Observations: Looking on the bright side of a Dark Horse

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The Independent Culture

Given Todd Solondz's reputation for controversy, his sidestepping of provocative subject matter makes his new film, Dark Horse, seem almost quaint in comparison with his masterwork, Happiness.

A putative romantic comedy coupling an infantilised male and a female depressive, the movie flips the man-child genre peddled by Judd Apatow.

Where The 40 Year Old Virgin aimed for big laughs, Dark Horse is so downbeat that even Solondz admits: "I never really laugh at any of it, even when it's funny."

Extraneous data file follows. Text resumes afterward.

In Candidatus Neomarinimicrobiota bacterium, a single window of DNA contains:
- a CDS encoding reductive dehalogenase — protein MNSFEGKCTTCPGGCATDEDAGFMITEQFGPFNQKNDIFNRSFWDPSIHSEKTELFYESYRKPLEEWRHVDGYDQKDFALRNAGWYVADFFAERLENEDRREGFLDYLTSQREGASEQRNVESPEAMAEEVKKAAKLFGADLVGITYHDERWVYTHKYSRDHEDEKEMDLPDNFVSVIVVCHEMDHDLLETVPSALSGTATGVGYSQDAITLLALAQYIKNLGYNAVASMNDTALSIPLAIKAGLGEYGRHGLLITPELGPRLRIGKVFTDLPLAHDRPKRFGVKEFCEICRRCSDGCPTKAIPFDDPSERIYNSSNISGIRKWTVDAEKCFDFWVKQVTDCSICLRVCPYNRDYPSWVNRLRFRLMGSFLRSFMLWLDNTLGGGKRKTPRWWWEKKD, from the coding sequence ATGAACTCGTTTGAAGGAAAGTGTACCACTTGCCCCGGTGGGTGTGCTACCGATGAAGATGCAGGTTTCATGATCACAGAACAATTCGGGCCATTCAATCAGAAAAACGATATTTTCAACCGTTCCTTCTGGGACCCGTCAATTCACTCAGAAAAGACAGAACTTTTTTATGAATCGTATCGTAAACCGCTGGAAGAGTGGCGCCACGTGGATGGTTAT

Film-making doesn't always give him much joy, either. He likes the writing, casting and editing, but finds the filming painfully stressful.

"It is a mystery to me [why I do it]. Some people thrive on this process; I don't have the personality. But there is a gratification from having gone through it that's hard to articulate."

It also helps keep the demons at bay. "If I am not being productive it's not good for me," Solondz reveals. "I am inclined to depression and creative work is a good distraction from one's own internal life."

Making a movie is inherently "a great act of optimism", he says, because you have to believe that "you're not going to be humiliated, that you will survive it."

'Dark Horse' is released on 29 June

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